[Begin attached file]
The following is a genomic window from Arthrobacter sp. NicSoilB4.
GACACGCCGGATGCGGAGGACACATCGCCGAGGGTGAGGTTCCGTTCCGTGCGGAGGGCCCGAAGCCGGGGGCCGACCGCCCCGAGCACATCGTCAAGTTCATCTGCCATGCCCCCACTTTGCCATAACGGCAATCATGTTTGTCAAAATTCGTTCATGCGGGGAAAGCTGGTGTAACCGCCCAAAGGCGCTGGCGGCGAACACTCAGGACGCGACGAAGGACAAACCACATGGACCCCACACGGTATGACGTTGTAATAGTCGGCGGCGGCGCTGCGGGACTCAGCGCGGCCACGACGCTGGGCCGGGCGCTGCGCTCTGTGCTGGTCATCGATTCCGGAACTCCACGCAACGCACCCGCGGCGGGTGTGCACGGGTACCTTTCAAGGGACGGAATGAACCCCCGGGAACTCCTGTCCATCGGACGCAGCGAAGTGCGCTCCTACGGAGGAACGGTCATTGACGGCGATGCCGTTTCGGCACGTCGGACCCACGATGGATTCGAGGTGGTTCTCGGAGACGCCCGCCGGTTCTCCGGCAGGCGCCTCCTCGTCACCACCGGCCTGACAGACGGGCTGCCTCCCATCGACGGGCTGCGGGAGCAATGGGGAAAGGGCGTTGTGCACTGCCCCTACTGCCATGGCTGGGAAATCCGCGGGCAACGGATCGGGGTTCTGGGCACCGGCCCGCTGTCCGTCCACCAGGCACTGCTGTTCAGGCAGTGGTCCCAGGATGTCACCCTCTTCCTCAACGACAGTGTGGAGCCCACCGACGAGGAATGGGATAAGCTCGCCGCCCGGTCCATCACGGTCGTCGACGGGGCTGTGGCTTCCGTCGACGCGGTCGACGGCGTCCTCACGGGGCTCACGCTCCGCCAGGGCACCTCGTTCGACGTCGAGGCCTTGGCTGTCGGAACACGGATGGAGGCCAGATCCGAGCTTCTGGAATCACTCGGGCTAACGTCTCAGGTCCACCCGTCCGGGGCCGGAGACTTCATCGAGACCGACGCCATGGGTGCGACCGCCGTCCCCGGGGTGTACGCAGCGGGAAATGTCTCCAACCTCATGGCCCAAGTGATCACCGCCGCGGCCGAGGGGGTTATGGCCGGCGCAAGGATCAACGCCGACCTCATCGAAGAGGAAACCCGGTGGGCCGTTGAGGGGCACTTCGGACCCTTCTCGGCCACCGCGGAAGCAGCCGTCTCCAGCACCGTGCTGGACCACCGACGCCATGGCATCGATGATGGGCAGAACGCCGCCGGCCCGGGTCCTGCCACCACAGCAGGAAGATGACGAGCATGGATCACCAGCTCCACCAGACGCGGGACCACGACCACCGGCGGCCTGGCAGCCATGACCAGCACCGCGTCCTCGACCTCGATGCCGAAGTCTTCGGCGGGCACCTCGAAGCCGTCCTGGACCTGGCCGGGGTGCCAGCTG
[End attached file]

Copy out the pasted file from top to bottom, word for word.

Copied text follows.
The following is a genomic window from Arthrobacter sp. NicSoilB4.
GACACGCCGGATGCGGAGGACACATCGCCGAGGGTGAGGTTCCGTTCCGTGCGGAGGGCCCGAAGCCGGGGGCCGACCGCCCCGAGCACATCGTCAAGTTCATCTGCCATGCCCCCACTTTGCCATAACGGCAATCATGTTTGTCAAAATTCGTTCATGCGGGGAAAGCTGGTGTAACCGCCCAAAGGCGCTGGCGGCGAACACTCAGGACGCGACGAAGGACAAACCACATGGACCCCACACGGTATGACGTTGTAATAGTCGGCGGCGGCGCTGCGGGACTCAGCGCGGCCACGACGCTGGGCCGGGCGCTGCGCTCTGTGCTGGTCATCGATTCCGGAACTCCACGCAACGCACCCGCGGCGGGTGTGCACGGGTACCTTTCAAGGGACGGAATGAACCCCCGGGAACTCCTGTCCATCGGACGCAGCGAAGTGCGCTCCTACGGAGGAACGGTCATTGACGGCGATGCCGTTTCGGCACGTCGGACCCACGATGGATTCGAGGTGGTTCTCGGAGACGCCCGCCGGTTCTCCGGCAGGCGCCTCCTCGTCACCACCGGCCTGACAGACGGGCTGCCTCCCATCGACGGGCTGCGGGAGCAATGGGGAAAGGGCGTTGTGCACTGCCCCTACTGCCATGGCTGGGAAATCCGCGGGCAACGGATCGGGGTTCTGGGCACCGGCCCGCTGTCCGTCCACCAGGCACTGCTGTTCAGGCAGTGGTCCCAGGATGTCACCCTCTTCCTCAACGACAGTGTGGAGCCCACCGACGAGGAATGGGATAAGCTCGCCGCCCGGTCCATCACGGTCGTCGACGGGGCTGTGGCTTCCGTCGACGCGGTCGACGGCGTCCTCACGGGGCTCACGCTCCGCCAGGGCACCTCGTTCGACGTCGAGGCCTTGGCTGTCGGAACACGGATGGAGGCCAGATCCGAGCTTCTGGAATCACTCGGGCTAACGTCTCAGGTCCACCCGTCCGGGGCCGGAGACTTCATCGAGACCGACGCCATGGGTGCGACCGCCGTCCCCGGGGTGTACGCAGCGGGAAATGTCTCCAACCTCATGGCCCAAGTGATCACCGCCGCGGCCGAGGGGGTTATGGCCGGCGCAAGGATCAACGCCGACCTCATCGAAGAGGAAACCCGGTGGGCCGTTGAGGGGCACTTCGGACCCTTCTCGGCCACCGCGGAAGCAGCCGTCTCCAGCACCGTGCTGGACCACCGACGCCATGGCATCGATGATGGGCAGAACGCCGCCGGCCCGGGTCCTGCCACCACAGCAGGAAGATGACGAGCATGGATCACCAGCTCCACCAGACGCGGGACCACGACCACCGGCGGCCTGGCAGCCATGACCAGCACCGCGTCCTCGACCTCGATGCCGAAGTCTTCGGCGGGCACCTCGAAGCCGTCCTGGACCTGGCCGGGGTGCCAGCTG